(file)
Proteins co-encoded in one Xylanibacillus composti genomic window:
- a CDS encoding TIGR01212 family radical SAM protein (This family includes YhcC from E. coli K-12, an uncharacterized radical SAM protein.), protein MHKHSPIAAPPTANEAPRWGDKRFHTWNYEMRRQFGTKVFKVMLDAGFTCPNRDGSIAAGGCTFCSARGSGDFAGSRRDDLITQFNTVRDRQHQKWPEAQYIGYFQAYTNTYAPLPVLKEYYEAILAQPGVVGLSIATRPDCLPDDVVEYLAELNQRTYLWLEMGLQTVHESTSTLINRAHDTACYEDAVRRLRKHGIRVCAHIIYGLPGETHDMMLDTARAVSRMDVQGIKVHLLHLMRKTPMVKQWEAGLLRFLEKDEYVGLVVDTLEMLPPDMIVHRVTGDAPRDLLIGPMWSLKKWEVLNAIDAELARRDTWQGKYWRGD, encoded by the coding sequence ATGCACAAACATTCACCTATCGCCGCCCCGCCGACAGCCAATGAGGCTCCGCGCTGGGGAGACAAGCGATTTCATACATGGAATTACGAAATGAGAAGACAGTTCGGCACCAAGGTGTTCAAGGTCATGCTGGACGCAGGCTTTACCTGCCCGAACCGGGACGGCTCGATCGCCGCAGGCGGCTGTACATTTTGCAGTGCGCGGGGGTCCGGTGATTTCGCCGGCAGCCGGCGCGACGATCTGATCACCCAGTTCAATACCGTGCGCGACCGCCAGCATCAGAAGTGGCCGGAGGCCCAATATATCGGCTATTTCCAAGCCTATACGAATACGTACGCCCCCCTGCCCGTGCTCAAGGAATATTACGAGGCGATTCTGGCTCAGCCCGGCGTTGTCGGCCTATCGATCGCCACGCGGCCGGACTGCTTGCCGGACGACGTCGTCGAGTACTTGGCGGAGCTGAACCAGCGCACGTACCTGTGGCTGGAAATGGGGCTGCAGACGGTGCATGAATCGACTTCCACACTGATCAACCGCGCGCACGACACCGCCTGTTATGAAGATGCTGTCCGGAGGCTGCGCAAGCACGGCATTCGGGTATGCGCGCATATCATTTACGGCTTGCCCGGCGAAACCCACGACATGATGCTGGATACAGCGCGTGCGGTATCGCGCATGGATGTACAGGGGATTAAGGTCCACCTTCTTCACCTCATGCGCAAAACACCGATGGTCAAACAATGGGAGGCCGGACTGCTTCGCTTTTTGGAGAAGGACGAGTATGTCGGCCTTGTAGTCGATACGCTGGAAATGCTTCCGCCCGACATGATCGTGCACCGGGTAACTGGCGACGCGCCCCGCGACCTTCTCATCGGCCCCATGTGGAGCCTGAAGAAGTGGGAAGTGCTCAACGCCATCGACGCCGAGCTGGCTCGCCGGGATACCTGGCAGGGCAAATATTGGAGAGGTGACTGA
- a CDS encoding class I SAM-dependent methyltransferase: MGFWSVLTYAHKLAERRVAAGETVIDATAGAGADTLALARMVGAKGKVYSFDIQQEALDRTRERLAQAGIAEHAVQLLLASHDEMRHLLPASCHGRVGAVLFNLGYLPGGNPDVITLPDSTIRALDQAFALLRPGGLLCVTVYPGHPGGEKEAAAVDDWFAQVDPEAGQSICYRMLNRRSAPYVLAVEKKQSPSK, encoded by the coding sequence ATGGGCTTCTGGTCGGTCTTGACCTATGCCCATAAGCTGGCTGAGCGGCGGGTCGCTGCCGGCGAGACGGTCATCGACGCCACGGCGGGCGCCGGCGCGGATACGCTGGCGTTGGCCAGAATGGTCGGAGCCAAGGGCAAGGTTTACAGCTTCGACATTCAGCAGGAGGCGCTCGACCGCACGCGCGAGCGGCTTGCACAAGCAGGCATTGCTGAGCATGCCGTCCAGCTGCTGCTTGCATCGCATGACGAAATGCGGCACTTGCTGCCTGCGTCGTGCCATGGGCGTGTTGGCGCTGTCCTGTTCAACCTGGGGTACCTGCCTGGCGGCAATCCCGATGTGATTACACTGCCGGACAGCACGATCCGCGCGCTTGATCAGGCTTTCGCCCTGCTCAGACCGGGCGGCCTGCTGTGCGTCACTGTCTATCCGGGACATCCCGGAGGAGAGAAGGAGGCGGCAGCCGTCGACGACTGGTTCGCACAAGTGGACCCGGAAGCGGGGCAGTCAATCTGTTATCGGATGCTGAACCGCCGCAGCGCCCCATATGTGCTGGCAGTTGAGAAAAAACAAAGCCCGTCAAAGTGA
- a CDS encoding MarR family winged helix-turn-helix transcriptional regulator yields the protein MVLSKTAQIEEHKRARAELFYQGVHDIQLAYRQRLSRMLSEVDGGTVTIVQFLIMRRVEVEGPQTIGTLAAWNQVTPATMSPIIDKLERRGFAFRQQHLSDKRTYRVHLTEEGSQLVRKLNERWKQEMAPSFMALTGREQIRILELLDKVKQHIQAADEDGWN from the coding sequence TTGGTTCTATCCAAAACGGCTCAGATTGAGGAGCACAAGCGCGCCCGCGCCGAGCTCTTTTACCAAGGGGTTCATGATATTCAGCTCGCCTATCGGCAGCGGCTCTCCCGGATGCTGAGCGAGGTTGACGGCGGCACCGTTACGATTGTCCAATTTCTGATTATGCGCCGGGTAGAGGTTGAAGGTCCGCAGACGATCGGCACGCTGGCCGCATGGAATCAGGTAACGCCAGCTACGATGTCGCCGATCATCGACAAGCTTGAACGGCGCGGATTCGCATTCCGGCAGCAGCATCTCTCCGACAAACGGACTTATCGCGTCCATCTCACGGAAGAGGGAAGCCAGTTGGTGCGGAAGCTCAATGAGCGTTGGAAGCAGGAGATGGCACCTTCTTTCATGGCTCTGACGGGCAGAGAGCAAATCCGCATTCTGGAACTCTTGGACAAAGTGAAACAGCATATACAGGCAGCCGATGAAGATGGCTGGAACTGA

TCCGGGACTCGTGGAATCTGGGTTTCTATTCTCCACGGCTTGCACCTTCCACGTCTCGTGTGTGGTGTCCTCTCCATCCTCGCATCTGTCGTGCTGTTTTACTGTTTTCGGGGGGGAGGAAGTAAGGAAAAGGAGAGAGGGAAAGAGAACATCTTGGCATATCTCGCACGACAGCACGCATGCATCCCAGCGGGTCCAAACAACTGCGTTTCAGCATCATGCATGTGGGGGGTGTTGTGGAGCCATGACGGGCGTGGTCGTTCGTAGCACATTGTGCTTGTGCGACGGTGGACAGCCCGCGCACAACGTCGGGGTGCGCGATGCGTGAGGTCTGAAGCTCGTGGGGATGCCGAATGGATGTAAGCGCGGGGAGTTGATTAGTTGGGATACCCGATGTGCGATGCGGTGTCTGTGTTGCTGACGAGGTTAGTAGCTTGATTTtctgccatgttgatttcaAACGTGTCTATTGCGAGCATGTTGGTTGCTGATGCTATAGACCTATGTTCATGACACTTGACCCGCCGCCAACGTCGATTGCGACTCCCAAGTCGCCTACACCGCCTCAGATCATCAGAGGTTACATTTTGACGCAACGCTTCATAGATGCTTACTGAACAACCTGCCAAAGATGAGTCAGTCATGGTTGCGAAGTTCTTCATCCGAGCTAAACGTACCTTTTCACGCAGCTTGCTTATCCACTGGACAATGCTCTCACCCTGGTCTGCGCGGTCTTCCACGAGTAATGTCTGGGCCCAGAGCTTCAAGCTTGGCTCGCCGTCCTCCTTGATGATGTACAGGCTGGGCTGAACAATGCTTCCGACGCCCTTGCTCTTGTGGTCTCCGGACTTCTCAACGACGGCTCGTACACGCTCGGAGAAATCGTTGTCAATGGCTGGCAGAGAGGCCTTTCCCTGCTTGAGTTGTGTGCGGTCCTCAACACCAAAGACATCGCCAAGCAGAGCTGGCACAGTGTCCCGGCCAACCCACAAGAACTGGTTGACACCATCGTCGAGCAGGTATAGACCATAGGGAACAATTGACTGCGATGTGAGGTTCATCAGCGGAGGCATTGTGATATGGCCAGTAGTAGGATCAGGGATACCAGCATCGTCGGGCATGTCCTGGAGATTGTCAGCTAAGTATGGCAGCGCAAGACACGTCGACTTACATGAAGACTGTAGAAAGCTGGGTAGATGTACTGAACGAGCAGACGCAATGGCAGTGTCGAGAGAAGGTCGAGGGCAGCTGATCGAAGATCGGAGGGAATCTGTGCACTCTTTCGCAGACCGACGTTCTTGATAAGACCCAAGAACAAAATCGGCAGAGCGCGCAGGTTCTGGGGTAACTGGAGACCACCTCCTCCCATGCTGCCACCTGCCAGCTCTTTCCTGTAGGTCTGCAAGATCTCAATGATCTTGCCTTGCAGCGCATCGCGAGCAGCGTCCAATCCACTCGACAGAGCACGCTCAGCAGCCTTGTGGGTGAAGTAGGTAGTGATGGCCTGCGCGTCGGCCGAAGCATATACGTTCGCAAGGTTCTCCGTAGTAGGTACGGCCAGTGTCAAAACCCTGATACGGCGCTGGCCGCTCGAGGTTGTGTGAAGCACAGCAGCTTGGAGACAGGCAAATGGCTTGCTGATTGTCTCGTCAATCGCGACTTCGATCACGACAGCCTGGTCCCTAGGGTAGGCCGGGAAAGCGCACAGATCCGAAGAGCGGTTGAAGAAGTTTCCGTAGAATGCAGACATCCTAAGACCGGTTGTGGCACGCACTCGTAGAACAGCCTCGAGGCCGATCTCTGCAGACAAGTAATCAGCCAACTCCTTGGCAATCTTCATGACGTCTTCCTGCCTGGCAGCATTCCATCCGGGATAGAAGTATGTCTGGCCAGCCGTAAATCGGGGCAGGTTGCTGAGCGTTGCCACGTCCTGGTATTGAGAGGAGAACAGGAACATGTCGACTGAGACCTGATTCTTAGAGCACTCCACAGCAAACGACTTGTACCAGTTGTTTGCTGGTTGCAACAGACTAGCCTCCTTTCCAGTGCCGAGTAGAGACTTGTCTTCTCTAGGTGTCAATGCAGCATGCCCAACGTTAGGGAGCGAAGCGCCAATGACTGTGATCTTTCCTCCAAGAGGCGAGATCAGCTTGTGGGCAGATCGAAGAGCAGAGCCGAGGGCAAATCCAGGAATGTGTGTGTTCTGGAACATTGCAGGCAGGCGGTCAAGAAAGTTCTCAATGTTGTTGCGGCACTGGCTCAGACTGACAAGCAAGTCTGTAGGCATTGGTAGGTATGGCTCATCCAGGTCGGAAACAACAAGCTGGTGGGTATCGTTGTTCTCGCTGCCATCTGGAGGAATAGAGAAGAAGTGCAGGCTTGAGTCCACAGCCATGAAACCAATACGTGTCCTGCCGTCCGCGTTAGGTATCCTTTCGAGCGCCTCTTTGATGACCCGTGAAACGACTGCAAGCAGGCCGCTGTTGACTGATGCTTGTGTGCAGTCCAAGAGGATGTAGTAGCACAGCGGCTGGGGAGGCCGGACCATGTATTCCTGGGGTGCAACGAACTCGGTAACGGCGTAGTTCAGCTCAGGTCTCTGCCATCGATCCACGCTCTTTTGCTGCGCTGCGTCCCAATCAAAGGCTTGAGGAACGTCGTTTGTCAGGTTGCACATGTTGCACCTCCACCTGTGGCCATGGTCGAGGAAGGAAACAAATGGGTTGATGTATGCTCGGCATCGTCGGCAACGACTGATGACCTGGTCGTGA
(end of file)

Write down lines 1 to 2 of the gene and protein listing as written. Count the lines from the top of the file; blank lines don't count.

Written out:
Proteins co-encoded in one Xylanibacillus composti genomic window:
- a CDS encoding TIGR01212 family radical SAM protein (This family includes YhcC from E. coli K-12, an uncharacterized radical SAM protein.), protein MHKHSPIAAPPTANEAPRWGDKRFHTWNYEMRRQFGTKVFKVMLDAGFTCPNRDGSIAAGGCTFCSARGSGDFAGSRRDDLITQFNTVRDRQHQKWPEAQYIGYFQAYTNTYAPLPVLKEYYEAILAQPGVVGLSIATRPDCLPDDVVEYLAELNQRTYLWLEMGLQTVHESTSTLINRAHDTACYEDAVRRLRKHGIRVCAHIIYGLPGETHDMMLDTARAVSRMDVQGIKVHLLHLMRKTPMVKQWEAGLLRFLEKDEYVGLVVDTLEMLPPDMIVHRVTGDAPRDLLIGPMWSLKKWEVLNAIDAELARRDTWQGKYWRGD, encoded by the coding sequence ATGCACAAACATTCACCTATCGCCGCCCCGCCGACAGCCAATGAGGCTCCGCGCTGGGGAGACAAGCGATTTCATACATGGAATTACGAAATGAGAAGACAGTTCGGCACCAAGGTGTTCAAGGTCATGCTGGACGCAGGCTTTACCTGCCCGAACCGGGACGGCTCGATCGCCGCAGGCGGCTGTACATTTTGCAGTGCGCGGGGGTCCGGTGATTTCGCCGGCAGCCGGCGCGACGATCTGATCACCCAGTTCAATACCGTGCGCGACCGCCAGCATCAGAAGTGGCCGGAGGCCCAATATATCGGCTATTTCCAAGCCTATACGAATACGTACGCCCCCCTGCCCGTGCTCAAGGAATATTACGAGGCGATTCTGGCTCAGCCCGGCGTTGTCGGCCTATCGATCGCCACGCGGCCGGACTGCTTGCCGGACGACGTCGTCGAGTACTTGGCGGAGCTGAACCAGCGCACGTACCTGTGGCTGGAAATGGGGCTGCAGACGGTGCATGAATCGACTTCCACACTGATCAACCGCGCGCACGACACCGCCTGTTATGAAGATGCTGTCCGGAGGCTGCGCAAGCACGGCATTCGGGTATGCGCGCATATCATTTACGGCTTGCCCGGCGAAACCCACGACATGATGCTGGATACAGCGCGTGCGGTATCGCGCATGGATGTACAGGGGATTAAGGTCCACCTTCTTCACCTCATGCGCAAAACACCGATGGTCAAACAATGGGAGGCCGGACTGCTTCGCTTTTTGGAGAAGGACGAGTATGTCGGCCTTGTAGTCGATACGCTGGAAATGCTTCCGCCCGACATGATCGTGCACCGGGTAACTGGCGACGCGCCCCGCGACCTTCTCATCGGCCCCATGTGGAGCCTGAAGAAGTGGGAAGTGCTCAACGCCATCGACGCCGAGCTGGCTCGCCGGGATACCTGGCAGGGCAAATATTGGAGAGGTGACTGA